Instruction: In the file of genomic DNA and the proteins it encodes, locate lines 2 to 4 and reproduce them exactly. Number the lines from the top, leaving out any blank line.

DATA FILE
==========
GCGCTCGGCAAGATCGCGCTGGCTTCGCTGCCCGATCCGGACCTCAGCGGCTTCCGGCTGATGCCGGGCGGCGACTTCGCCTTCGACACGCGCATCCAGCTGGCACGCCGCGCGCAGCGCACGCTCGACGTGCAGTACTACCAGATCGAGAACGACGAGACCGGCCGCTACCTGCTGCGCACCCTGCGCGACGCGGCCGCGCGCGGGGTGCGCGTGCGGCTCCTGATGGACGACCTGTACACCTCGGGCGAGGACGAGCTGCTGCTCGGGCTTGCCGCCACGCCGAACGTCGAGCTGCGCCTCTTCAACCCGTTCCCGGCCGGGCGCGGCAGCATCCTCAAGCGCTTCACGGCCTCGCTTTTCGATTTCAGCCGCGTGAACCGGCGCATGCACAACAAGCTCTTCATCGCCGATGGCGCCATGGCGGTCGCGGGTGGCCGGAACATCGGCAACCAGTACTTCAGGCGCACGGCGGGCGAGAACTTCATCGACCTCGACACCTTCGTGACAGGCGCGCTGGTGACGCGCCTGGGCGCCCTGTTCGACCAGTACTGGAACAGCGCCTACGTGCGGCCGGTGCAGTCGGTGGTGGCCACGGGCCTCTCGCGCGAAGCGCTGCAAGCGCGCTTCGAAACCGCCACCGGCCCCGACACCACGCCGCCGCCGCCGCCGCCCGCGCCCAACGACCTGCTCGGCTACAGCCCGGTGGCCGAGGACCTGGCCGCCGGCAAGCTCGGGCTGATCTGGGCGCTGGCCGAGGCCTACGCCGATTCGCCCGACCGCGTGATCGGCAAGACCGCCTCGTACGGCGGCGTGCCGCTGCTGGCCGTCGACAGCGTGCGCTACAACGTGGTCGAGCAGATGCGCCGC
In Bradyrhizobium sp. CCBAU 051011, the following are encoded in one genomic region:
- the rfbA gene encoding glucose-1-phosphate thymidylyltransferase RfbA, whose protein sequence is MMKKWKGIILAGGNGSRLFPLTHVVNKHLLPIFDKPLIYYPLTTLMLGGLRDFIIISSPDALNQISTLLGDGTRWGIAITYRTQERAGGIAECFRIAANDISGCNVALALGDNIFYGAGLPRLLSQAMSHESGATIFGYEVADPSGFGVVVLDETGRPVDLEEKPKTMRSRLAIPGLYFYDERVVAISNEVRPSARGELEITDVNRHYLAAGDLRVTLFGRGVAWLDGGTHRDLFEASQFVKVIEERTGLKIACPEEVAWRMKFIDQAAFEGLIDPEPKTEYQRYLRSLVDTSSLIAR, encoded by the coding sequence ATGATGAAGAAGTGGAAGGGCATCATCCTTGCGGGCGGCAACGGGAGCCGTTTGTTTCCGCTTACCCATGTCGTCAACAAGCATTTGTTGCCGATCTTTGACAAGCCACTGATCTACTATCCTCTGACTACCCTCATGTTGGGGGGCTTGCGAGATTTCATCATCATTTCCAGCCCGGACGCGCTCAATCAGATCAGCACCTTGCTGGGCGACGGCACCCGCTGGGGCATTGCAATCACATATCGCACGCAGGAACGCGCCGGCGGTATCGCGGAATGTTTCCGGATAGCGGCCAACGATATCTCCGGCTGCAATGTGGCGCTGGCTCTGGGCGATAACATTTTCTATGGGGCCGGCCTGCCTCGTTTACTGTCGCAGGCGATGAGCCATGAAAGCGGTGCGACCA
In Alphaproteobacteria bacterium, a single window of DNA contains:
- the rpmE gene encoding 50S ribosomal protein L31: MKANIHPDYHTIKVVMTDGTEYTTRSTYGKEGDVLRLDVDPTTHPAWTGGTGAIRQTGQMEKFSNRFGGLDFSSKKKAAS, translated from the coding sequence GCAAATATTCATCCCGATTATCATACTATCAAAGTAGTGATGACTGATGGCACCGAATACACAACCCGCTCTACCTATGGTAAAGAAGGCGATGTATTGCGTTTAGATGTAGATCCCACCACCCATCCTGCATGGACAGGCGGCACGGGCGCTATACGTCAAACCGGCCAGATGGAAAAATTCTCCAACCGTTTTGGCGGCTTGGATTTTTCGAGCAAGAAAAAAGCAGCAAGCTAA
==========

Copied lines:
In Bradyrhizobium sp. CCBAU 051011, the following are encoded in one genomic region:
- the rfbA gene encoding glucose-1-phosphate thymidylyltransferase RfbA, whose protein sequence is MMKKWKGIILAGGNGSRLFPLTHVVNKHLLPIFDKPLIYYPLTTLMLGGLRDFIIISSPDALNQISTLLGDGTRWGIAITYRTQERAGGIAECFRIAANDISGCNVALALGDNIFYGAGLPRLLSQAMSHESGATIFGYEVADPSGFGVVVLDETGRPVDLEEKPKTMRSRLAIPGLYFYDERVVAISNEVRPSARGELEITDVNRHYLAAGDLRVTLFGRGVAWLDGGTHRDLFEASQFVKVIEERTGLKIACPEEVAWRMKFIDQAAFEGLIDPEPKTEYQRYLRSLVDTSSLIAR, encoded by the coding sequence ATGATGAAGAAGTGGAAGGGCATCATCCTTGCGGGCGGCAACGGGAGCCGTTTGTTTCCGCTTACCCATGTCGTCAACAAGCATTTGTTGCCGATCTTTGACAAGCCACTGATCTACTATCCTCTGACTACCCTCATGTTGGGGGGCTTGCGAGATTTCATCATCATTTCCAGCCCGGACGCGCTCAATCAGATCAGCACCTTGCTGGGCGACGGCACCCGCTGGGGCATTGCAATCACATATCGCACGCAGGAACGCGCCGGCGGTATCGCGGAATGTTTCCGGATAGCGGCCAACGATATCTCCGGCTGCAATGTGGCGCTGGCTCTGGGCGATAACATTTTCTATGGGGCCGGCCTGCCTCGTTTACTGTCGCAGGCGATGAGCCATGAAAGCGGTGCGACCA
In Alphaproteobacteria bacterium, a single window of DNA contains: